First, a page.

Holleman A, den Boer ML, Kazemier KM, Beverloo HB, von Bergh AR, Janka-Schaub GE, Pieters R. Decreased PARP and procaspase-2 protein levels are associated with cellular drug resistance in childhood acute lymphoblastic leukemia. Blood 2005; 106: 1817-23.

20 

Konishi S, Ishiguro H, Shibata Y, et al. Decreased expression of DFF45 /ICAD is correlated with a poor prognosis in patients with esophageal carcinoma. Cancer 2002; 95: 2473-78.

21 

Hu Q, Peng J, Liu W, He X, Cui L, Chen X, Yang M, Liu H, Liu S, Wang H. Elevated cleaved caspase-3 is associated with shortened overall survival in several cancer types. Int. J. Clin. Exp. Pathol. 7: 5057-5070. (2014).

22 

Abutaily AS, Collins JE, Roche WR. Cadherins, Catenins and APC in Pleural Malignant Mesothelioma. J Pathol 2003; 201: 355-62.

23 

Goeppert B, Ernst C, Baer C, et al. Cadherin-6 is a putative tumor suppressor and target of epigenetically dysregulated miR-429 in cholangiocarcinoma. Epigenetics 2016; 11: 780-90.

24 

Soini Y, Kinnula V, Kahlos K, Pääkkö P. Claudins in Differential Diagnosis Between Mesothelioma and Metastatic Adenocarcinoma of the Pleura. J Clin Pathol 2006; 59: 250-54.

25 

Dahiya N, Becker KG, Wood WH, Zhang Y, Morin PJ. Claudin-7 Is Frequently Overexpressed in Ovarian Cancer and Promotes Invasion. PLoS One 20116; 7: e22119.

26 

Kominsky SL, Argani P, Korz D, et al. Loss of the tight junction protein claudin-7 correlates with histological grade in both ductal carcinoma in situ and invasive ductal carcinoma of the breast. Oncogene 2003; 22: 2021-33.

27 

Alì G, Borrelli N, Riccardo G, et al. Differential expression of extracellular matrix constituents and cell adhesion molecules between malignant pleural mesothelioma and mesothelial hyperplasia. J Thorac Oncol 2013; 8: 1389-1395.

28 

Bordoli MR, Yum J, Breitkopf SB, et al. A secreted tyrosine kinase acts in the extracellular environment. Cell 2014; 158: 1033-1044.

29 

Zhang B, Cao X, Liu Y, et al. Tumor-derived matrix metalloproteinase-13 (MMP-13) correlates with poor prognosis of invasive breast cancer. BMC Cancer 2008; 8: 83.

30 

Chang Y, Lin J, Tsung A. Manipulation of autophagy by MIR375 generates antitumor effects in liver cancer. Autophagy 2012; 8: 1833-1834.

1. Green DR, Galluzzi L, Kroemer G. Metabolic control of cell death. Science 2014; 345: 1250256.
2. Ferlay J, Colombet M, Soerjomataram I, Mathers C, Parkin DM, Pińeros M, Znaor A, Bray F. Estimating the global cancer incidence and mortality in 2018: GLOBOCAN sources and methods. Int J Cancer 2019; 15: 1941-1953.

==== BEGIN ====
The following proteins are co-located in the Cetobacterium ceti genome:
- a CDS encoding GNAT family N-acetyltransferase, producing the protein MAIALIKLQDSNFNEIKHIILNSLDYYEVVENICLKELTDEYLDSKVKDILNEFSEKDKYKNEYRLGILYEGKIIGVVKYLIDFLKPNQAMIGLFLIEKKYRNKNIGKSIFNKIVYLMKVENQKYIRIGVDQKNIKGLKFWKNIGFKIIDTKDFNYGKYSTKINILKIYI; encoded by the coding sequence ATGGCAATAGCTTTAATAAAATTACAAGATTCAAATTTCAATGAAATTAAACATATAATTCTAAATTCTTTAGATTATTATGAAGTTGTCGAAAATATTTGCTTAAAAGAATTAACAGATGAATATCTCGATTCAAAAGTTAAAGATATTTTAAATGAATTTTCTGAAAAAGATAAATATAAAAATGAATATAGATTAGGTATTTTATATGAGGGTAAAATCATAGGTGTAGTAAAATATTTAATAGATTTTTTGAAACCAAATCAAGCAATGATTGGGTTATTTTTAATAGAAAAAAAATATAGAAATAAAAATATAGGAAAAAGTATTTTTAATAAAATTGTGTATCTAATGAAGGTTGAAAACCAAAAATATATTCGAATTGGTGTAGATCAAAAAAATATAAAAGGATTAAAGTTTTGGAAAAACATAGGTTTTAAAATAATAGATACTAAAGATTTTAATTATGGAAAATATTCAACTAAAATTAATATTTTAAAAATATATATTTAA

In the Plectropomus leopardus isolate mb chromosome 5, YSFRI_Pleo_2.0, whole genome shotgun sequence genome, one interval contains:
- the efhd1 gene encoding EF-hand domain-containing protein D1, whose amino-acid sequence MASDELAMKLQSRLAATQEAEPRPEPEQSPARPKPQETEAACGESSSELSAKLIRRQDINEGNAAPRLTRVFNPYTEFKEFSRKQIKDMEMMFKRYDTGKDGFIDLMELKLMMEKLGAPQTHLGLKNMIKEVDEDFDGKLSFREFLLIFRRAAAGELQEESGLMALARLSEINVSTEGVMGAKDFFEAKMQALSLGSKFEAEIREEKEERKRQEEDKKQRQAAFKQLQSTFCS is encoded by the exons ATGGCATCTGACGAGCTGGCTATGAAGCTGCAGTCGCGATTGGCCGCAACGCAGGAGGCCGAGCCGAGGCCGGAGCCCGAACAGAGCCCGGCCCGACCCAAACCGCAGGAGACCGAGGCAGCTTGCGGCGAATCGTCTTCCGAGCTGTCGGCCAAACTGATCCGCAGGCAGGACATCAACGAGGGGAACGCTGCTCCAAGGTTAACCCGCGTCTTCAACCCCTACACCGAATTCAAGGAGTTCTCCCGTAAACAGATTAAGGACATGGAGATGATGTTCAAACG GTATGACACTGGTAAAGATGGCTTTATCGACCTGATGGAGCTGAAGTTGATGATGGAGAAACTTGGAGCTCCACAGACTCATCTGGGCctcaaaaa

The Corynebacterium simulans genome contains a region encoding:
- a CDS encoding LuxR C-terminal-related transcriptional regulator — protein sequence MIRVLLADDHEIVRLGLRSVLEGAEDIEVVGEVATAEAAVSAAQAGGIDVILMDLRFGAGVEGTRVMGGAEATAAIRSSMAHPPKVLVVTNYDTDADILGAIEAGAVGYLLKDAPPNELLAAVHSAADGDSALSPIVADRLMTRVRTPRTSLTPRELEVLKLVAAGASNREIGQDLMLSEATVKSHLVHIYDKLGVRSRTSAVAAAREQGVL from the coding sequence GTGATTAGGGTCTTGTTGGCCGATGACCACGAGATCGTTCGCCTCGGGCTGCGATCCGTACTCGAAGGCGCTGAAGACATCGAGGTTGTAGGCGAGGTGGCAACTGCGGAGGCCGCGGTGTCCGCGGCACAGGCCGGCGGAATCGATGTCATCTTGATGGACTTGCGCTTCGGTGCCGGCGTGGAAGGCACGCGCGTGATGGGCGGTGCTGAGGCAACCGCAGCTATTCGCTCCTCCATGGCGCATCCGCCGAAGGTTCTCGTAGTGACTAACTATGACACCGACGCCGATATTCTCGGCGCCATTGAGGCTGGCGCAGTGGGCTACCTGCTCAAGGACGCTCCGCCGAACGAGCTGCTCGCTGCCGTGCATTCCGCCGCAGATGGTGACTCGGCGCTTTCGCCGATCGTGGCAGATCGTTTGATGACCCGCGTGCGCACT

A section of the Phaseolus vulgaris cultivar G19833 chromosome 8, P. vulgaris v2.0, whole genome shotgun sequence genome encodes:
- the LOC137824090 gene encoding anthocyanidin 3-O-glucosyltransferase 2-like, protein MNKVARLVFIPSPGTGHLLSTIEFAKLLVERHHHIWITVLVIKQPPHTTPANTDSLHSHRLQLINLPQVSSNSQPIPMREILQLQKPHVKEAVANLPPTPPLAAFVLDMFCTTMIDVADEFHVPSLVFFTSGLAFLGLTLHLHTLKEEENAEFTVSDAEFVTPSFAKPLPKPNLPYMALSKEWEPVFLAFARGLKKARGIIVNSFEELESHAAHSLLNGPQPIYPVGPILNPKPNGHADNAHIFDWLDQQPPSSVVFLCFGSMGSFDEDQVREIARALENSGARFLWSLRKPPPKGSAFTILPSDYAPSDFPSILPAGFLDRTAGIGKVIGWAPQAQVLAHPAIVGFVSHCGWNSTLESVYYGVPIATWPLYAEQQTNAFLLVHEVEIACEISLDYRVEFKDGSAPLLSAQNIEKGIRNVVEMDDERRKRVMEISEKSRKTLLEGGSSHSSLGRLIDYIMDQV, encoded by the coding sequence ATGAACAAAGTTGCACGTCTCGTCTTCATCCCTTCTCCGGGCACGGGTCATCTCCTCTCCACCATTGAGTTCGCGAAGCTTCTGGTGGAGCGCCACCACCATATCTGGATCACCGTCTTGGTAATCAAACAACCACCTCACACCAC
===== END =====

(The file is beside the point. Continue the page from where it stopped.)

3. Yang H, Testa JR, Carbone M. Mesothelioma epidemiology, carcinogenesis, and pathogenesis. Curr Treat Options Onco 2008; 19: 147-157.
4. Yilmaz M, Christofori G. EMT, the cytoskeleton, and cancer cell invasion. Cancer Metastasis Rev 2009; 28: 15-33.
5. Spence SG, Argraves WS, Walters L, Hungerford JE, Little CD. Fibulin is localized at sites of epithelial-mesenchymal transitions in the early avian embryo. Dev Biol 1992; 151: 473-484.
6. Tran H, Van Dusen WJ, Argraves WS. The Self-association and Fibronectin-binding Sites of Fibulin-1 Map to Calcium-binding Epidermal Growth Factor-like Domains. The Journal of Biological Chemistry 1997; 272: 22600-22606.
7. Lee NV, Rodriguez-Manzaneque JC, Thai SN, Twal WO, Luque A, Lyons KM, Argraves WS, Iruela-Arispe ML. Fibulin-1 acts as a cofactor for the matrix metalloprotease ADAMTS-1. J Biol Chem 2005; 280: 34796-34804
8. Gallagher WM, Currid CA. Fibulins and cancer: friend or foe? Whelan LC. Trends Mol Med 2005; 11: 336-40.
9. Sépult C, Bellefroid M, Rocks N, et al. ADAM10 mediates malignant pleural mesothelioma invasiveness. Oncogene 2019; 38: 3521–34.
10. Qing J, Maher VM, Tran H, Scott AW, Dunstan WR, McCormick JJ. Suppression of anchorage-independent growth and matrigel invasion and delayed tumor formation by elevated expression of fibulin-1D in human fibrosarcoma-derived cell lines. Oncogene 1997; 15: 2159-2168.
11. Liu H, He Z, Simon H. Protective role of autophagy and autophagy-related protein 5 in early tumorigenesis. J Mol Med 2015; 93: 159-164.